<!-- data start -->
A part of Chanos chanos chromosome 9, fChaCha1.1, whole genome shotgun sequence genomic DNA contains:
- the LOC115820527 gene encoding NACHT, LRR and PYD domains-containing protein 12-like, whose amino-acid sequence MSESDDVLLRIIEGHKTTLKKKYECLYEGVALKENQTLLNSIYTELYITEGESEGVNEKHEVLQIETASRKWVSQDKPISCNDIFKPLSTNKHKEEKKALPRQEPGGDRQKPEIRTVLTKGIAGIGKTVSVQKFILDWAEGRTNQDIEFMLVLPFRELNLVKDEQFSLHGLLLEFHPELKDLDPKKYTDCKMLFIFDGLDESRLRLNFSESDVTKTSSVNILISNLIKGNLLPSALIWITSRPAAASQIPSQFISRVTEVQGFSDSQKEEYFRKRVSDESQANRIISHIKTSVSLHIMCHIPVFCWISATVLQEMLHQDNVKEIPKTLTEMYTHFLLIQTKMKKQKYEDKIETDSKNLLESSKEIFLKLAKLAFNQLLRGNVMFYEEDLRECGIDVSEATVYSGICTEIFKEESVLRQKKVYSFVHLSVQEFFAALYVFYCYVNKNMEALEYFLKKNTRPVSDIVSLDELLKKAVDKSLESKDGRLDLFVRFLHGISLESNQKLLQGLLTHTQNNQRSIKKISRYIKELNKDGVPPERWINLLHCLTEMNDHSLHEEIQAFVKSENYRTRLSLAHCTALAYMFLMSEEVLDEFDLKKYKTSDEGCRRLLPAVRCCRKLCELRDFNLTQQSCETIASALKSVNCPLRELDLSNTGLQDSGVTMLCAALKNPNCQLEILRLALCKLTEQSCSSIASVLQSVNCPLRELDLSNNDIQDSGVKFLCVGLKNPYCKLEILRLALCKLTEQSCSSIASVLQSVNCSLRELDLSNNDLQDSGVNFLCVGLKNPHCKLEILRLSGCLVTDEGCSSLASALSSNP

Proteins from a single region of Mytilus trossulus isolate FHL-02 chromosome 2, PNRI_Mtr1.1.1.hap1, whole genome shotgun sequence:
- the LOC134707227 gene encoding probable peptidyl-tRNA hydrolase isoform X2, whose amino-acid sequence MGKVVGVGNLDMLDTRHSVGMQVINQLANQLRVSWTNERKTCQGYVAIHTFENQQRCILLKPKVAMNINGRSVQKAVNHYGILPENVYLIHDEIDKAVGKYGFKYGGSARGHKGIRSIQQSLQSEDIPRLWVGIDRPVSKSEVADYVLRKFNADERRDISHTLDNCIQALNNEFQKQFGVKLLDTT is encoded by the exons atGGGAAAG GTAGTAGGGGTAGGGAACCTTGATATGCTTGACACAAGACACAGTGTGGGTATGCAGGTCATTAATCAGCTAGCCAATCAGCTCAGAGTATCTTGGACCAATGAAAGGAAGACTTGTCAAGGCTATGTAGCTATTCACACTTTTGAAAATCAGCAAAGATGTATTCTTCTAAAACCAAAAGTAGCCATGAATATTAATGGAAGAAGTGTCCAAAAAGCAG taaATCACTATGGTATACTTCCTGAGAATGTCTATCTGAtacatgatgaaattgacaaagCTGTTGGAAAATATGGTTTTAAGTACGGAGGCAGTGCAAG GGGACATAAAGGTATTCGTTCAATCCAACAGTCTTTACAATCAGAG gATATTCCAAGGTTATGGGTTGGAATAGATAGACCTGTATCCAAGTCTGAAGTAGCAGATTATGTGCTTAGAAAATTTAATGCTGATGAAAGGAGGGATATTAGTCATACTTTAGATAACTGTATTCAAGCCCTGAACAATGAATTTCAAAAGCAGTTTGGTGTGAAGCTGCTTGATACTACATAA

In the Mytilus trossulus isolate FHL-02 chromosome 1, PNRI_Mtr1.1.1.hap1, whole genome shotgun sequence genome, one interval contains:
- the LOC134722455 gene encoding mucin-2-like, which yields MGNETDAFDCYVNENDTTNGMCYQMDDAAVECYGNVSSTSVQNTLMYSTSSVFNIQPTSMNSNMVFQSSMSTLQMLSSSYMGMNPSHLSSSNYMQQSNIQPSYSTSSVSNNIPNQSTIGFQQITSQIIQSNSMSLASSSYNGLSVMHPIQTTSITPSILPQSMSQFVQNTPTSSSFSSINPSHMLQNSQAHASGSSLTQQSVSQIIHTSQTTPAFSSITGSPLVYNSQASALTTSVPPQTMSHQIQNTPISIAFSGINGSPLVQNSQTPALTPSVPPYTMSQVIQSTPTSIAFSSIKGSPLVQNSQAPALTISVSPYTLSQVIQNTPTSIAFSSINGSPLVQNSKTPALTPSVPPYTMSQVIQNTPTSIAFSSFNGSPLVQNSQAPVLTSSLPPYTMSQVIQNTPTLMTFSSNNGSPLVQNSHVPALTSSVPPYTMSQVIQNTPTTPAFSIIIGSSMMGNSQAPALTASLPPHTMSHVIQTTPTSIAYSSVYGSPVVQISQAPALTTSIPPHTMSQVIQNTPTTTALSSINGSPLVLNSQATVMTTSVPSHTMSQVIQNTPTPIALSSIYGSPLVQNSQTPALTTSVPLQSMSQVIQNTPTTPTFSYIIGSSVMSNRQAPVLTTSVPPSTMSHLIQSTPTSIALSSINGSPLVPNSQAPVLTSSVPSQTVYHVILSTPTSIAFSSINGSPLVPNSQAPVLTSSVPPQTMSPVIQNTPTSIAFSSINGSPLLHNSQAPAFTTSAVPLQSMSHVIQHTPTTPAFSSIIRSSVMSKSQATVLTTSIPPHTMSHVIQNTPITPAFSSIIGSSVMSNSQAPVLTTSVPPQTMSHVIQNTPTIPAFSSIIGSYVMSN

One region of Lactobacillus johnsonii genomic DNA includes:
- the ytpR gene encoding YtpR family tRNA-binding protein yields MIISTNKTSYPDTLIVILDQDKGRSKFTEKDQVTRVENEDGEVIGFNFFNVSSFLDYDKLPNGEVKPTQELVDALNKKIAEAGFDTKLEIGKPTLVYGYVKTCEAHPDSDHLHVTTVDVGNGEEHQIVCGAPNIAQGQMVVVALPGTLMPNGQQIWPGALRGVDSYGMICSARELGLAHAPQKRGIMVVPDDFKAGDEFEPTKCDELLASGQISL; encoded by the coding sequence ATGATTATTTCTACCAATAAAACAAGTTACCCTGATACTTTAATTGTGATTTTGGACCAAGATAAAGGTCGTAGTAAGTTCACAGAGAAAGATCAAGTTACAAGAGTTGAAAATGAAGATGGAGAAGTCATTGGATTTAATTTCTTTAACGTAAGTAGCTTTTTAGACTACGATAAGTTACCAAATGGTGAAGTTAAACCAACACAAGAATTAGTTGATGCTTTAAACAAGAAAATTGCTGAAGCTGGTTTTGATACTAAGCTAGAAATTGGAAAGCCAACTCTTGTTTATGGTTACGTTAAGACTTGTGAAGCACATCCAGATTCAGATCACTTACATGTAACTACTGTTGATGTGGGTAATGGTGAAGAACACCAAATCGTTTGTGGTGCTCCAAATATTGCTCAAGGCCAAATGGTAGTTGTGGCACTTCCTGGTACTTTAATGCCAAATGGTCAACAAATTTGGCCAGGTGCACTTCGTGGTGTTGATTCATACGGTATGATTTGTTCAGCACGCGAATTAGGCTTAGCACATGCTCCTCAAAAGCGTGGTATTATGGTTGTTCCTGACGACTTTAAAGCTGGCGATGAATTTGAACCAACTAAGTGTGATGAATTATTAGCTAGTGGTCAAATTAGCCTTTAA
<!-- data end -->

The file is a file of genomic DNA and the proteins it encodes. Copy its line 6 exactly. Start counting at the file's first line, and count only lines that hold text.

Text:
- the LOC134722455 gene encoding mucin-2-like, which yields MGNETDAFDCYVNENDTTNGMCYQMDDAAVECYGNVSSTSVQNTLMYSTSSVFNIQPTSMNSNMVFQSSMSTLQMLSSSYMGMNPSHLSSSNYMQQSNIQPSYSTSSVSNNIPNQSTIGFQQITSQIIQSNSMSLASSSYNGLSVMHPIQTTSITPSILPQSMSQFVQNTPTSSSFSSINPSHMLQNSQAHASGSSLTQQSVSQIIHTSQTTPAFSSITGSPLVYNSQASALTTSVPPQTMSHQIQNTPISIAFSGINGSPLVQNSQTPALTPSVPPYTMSQVIQSTPTSIAFSSIKGSPLVQNSQAPALTISVSPYTLSQVIQNTPTSIAFSSINGSPLVQNSKTPALTPSVPPYTMSQVIQNTPTSIAFSSFNGSPLVQNSQAPVLTSSLPPYTMSQVIQNTPTLMTFSSNNGSPLVQNSHVPALTSSVPPYTMSQVIQNTPTTPAFSIIIGSSMMGNSQAPALTASLPPHTMSHVIQTTPTSIAYSSVYGSPVVQISQAPALTTSIPPHTMSQVIQNTPTTTALSSINGSPLVLNSQATVMTTSVPSHTMSQVIQNTPTPIALSSIYGSPLVQNSQTPALTTSVPLQSMSQVIQNTPTTPTFSYIIGSSVMSNRQAPVLTTSVPPSTMSHLIQSTPTSIALSSINGSPLVPNSQAPVLTSSVPSQTVYHVILSTPTSIAFSSINGSPLVPNSQAPVLTSSVPPQTMSPVIQNTPTSIAFSSINGSPLLHNSQAPAFTTSAVPLQSMSHVIQHTPTTPAFSSIIRSSVMSKSQATVLTTSIPPHTMSHVIQNTPITPAFSSIIGSSVMSNSQAPVLTTSVPPQTMSHVIQNTPTIPAFSSIIGSYVMSN